Aloha! I feel the need to clarify something on this blog. I have posted quite a few pictures of Casey expressing herself freely on this trip, mostly because we find them hilarious. But we only find them hilarious because, actually, she is having a great time. And we are having a wonderful time with her! Yes, she has needed a bit more downtime than the rest of her troops. And she doesn’t seem to be as overwhelmed with as much gratitude and appreciation as her mom and dad when forced to check out places like Spouting Horn or the Waimea Canyon. But, she loves the ocean! She loves getting dressed up so that the four of us can “go places” for dinner. And she definitely loved our tubing adventure on Day 14! We all did!
I had heard about this guided tour on Facebook a couple years ago and added it to my mental list of “Things We Must Do On Our 2017 Hawaiian Adventure Trip.” After I signed up our family about a month ago, I read somewhere just last week that the tour down an old sugar plantation ditch on tubes in somewhat frigid water was not the most exciting experience; ‘you go pretty slow and there aren’t a lot of things to see’. Now that I’ve experienced this myself, I’ve decided that whoever wrote that must be named Debbie Downer and think ice cream isn’t delicious too.
It helps that Casey got the royal (what we affectionately call the “Down Syndrome”) treatment the entire time. Our wonderful guide, who looked ALOT like Dwayne The Rock Johnson (swoon!😍) let Casey sit in his seat up front while we rode in a van for 30 minutes on dirt roads throughout beautiful fields in Hamamaulu near Lihue. The former sugar fields are now owned by Steve Case (AOL founder) with the irrigation ditches and tunnels hand dug in the early 20’s by field workers who dug 3-5 feet a day in the hard clay for just a few cents a day. Tubing down these ditches and through multiple tunnels in “refreshing” water, we used our head lamps to see in the very, very dark tunnels. Casey was again well taken care as another sweet guide held on to her tube and chatted her up the entire ride. She felt like the Queen Bee for sure. I tried to imagine what it was like living and working on these ditches and in these fields; hard labor and difficult living conditions surrounded by absolutely breathtaking views. It was a little sobering, so I quickly went back to enjoying the sight of Casey up ahead in the front of the pack laughing and talking with our guide.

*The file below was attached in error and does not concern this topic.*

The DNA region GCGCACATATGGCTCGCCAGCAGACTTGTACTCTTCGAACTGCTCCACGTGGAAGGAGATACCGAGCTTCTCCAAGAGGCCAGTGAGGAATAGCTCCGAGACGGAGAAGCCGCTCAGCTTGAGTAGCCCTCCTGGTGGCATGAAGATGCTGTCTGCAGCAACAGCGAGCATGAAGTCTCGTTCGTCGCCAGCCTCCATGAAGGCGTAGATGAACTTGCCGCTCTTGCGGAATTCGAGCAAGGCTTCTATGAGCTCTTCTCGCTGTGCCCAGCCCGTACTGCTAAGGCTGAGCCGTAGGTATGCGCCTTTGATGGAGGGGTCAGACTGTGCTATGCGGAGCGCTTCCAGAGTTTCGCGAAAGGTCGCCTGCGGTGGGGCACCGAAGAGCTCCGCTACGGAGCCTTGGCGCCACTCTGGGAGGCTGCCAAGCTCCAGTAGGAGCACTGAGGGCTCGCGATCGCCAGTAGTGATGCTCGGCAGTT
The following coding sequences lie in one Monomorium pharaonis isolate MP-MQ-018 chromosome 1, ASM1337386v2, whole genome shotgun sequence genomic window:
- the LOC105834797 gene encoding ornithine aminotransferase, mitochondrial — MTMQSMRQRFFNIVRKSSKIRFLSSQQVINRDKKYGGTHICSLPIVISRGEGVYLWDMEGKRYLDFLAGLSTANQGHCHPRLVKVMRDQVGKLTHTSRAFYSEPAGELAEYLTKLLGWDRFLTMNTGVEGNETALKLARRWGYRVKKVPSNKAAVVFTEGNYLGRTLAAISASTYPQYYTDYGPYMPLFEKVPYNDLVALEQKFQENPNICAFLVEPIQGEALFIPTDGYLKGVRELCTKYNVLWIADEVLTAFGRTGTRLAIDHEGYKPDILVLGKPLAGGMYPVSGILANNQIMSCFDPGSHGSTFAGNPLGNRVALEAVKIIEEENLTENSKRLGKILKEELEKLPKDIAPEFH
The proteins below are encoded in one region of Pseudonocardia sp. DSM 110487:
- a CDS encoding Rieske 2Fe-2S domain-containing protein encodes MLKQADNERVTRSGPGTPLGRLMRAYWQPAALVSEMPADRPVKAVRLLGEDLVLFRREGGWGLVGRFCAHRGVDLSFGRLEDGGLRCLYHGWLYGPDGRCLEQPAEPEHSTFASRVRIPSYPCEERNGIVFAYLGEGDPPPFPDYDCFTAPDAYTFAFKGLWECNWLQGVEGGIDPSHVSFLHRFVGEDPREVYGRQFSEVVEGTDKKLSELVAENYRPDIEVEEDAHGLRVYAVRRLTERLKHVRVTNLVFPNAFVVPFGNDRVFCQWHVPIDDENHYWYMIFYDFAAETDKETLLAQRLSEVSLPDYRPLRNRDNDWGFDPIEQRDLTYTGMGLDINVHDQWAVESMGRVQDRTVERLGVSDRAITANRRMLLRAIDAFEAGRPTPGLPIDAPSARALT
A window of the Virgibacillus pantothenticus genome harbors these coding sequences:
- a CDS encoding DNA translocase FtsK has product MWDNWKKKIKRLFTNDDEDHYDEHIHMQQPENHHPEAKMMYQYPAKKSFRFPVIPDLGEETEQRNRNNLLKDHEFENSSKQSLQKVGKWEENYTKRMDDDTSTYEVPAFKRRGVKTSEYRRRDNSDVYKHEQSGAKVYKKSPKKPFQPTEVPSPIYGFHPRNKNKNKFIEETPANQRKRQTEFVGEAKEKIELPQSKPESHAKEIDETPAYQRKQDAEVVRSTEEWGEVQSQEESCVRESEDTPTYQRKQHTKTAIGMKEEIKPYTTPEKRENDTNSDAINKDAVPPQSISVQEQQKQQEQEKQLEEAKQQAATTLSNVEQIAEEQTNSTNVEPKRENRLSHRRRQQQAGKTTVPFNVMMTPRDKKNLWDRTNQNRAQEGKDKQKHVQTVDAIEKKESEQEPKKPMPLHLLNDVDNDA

We finished the ride down in about an hour-the perfect amount of time for Casey as it turns out. Her smile was fading into a very familiar hungry/tired expression by the time we exited the river. The guides presented us with an American style luau-salami and ham sandwiches with chips and homemade cookies at a beautiful spot in the valley, before we headed back to town. We really had a wonderful time and it was a nice change of scenery from the long, pristine white beaches of Thursday and incredible canyon vista views of Friday.
Even though we had quite a bit of packing to do, we ditched it all so that the boys could go surfing and the girls could get some pampering. Casey and I treated ourselves to some pedicures while the boys took a surf lesson from Kauai Surf School. They had a fabulous time and apparently the boys “have some talent” according to their instructor, Alex. Being told that you could get really good if you surfed 4 times a week for a month was not what Mike needed to hear. It’s a good thing we were leaving in the morning to head to the Big Island, where the surfing isn’t quite as good, otherwise we might have been investing in a surfboard.